Dating back to 1700 B.C, Chinese women practiced foot-binding; this process forced women to have broken and bent bones in their feet or what society considered, “...three inch golden lotuses” (Lim, “Painful memories of China’s footbinding survivors”). During the 1700s, European women wore five layers of clothing that included a suffocating corset which could, “... rupture the ribs…” (Meister). These decisions were made by a society that believed this is what an ideal woman should wear. Moreover, in The Awakening by Kate Chopin, the description of women’s clothing in the 19th century displays that society prefers women concealed in long, thick, and white garments. This society, which is ruled by men, often control the true identity of women by controlling what they wear. However, women who don’t have men to control their lives and are able to choose their attire are categorized by society as wild and sinful. Women are obligated to wear certain clothing and accessories (even if it can harm their health) because societies ruled by men force it on them.
Society imposes restrictive apparel onto women to show them that the clothes they wear are their only identity. Robert forces Edna to wear the, “...rough straw hat…” (Chopin, 17) by placing it onto her head even when the sun was, “...low in the west…” (Chopin, 17) because her outer identity as a well-behaved woman has become the only identity she is known for. Although Edna slowly becomes comfortable with her true character, she is still hesitant to be independent. Edna gradually transitions into an independent woman, but Madame Ratignolle disguises her own, “...complexion… [wearing] gloves that protect her wrists...in pure white…which became her” (Chopin, 19). Her identity is absorbed into the clothing she wears and is taking over her true and inner expression.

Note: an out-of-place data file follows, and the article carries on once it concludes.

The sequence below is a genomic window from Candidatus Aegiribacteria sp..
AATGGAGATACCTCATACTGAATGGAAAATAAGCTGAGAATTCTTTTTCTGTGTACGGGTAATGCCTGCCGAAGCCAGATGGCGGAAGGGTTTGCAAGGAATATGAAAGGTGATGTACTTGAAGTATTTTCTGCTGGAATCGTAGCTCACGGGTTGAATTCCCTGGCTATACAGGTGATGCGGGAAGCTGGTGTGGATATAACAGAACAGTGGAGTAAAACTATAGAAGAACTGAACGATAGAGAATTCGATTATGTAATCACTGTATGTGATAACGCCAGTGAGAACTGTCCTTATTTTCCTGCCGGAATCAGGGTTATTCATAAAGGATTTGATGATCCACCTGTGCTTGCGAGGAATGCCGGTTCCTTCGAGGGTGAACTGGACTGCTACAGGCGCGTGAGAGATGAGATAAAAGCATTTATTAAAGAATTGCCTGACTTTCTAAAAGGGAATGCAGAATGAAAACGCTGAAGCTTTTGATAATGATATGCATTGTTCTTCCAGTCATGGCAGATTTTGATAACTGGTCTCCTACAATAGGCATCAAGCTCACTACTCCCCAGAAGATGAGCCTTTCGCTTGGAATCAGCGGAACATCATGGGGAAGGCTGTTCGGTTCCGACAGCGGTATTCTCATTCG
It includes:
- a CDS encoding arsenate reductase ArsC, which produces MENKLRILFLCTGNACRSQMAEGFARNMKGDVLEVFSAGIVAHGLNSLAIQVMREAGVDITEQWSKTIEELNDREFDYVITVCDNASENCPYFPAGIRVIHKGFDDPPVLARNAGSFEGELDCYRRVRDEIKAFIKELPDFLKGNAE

Men enforce long and concealing clothing in society to restrain women’s freedom.
The audience is confronted with the attire that a well-behaved gentlewoman should wear in the 19th century. Madame Lebrun is described as, “... pretty woman...always in white with elbow sleeves,” (Chopin, 2) proving that women must wear restrictive clothing approved by society to be attractive to the male species. Chopin provides the example of, “...elbow sleeves,” to demonstrate that women are forced to wear gloves to ensure their arms are covered. This is how women are able to find spouses and have clean reputations. Simply through their clothes, women are automatically categorized as either sluts or high-value women--even when the definition of a slut is someone who is immoral. Edna Pontellier also is constantly wearing her, “Tuesday reception gown,” “street gown…[and] morning gown,” (Chopin, 90-94) which demonstrates how men are able to force women to wear gowns because they are long and are able to cover up the whole female figure. Since she wears nothing but gowns, she doesn’t have the freedom to reveal herself.
If women appear...